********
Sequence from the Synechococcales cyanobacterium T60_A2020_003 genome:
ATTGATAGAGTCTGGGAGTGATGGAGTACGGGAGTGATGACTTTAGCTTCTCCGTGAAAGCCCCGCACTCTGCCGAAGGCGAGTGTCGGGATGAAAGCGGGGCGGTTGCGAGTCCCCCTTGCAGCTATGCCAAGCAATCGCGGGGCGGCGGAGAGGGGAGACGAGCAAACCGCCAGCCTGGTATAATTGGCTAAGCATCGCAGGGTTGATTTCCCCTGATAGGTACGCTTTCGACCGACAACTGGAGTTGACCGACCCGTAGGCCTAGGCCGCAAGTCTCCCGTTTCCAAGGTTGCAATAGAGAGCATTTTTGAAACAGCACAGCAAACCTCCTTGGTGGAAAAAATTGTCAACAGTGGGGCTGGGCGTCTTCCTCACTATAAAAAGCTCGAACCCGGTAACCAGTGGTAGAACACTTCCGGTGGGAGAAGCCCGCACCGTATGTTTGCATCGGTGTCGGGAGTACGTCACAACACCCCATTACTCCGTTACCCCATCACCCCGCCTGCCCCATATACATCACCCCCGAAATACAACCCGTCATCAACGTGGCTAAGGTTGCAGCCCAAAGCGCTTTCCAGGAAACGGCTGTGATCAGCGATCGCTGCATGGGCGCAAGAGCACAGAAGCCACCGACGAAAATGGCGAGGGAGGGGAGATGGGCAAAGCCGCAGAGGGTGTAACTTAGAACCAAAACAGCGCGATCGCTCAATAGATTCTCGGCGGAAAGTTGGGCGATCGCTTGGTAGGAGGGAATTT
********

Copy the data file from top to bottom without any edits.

Sequence from the Synechococcales cyanobacterium T60_A2020_003 genome:
ATTGATAGAGTCTGGGAGTGATGGAGTACGGGAGTGATGACTTTAGCTTCTCCGTGAAAGCCCCGCACTCTGCCGAAGGCGAGTGTCGGGATGAAAGCGGGGCGGTTGCGAGTCCCCCTTGCAGCTATGCCAAGCAATCGCGGGGCGGCGGAGAGGGGAGACGAGCAAACCGCCAGCCTGGTATAATTGGCTAAGCATCGCAGGGTTGATTTCCCCTGATAGGTACGCTTTCGACCGACAACTGGAGTTGACCGACCCGTAGGCCTAGGCCGCAAGTCTCCCGTTTCCAAGGTTGCAATAGAGAGCATTTTTGAAACAGCACAGCAAACCTCCTTGGTGGAAAAAATTGTCAACAGTGGGGCTGGGCGTCTTCCTCACTATAAAAAGCTCGAACCCGGTAACCAGTGGTAGAACACTTCCGGTGGGAGAAGCCCGCACCGTATGTTTGCATCGGTGTCGGGAGTACGTCACAACACCCCATTACTCCGTTACCCCATCACCCCGCCTGCCCCATATACATCACCCCCGAAATACAACCCGTCATCAACGTGGCTAAGGTTGCAGCCCAAAGCGCTTTCCAGGAAACGGCTGTGATCAGCGATCGCTGCATGGGCGCAAGAGCACAGAAGCCACCGACGAAAATGGCGAGGGAGGGGAGATGGGCAAAGCCGCAGAGGGTGTAACTTAGAACCAAAACAGCGCGATCGCTCAATAGATTCTCGGCGGAAAGTTGGGCGATCGCTTGGTAGGAGGGAATTT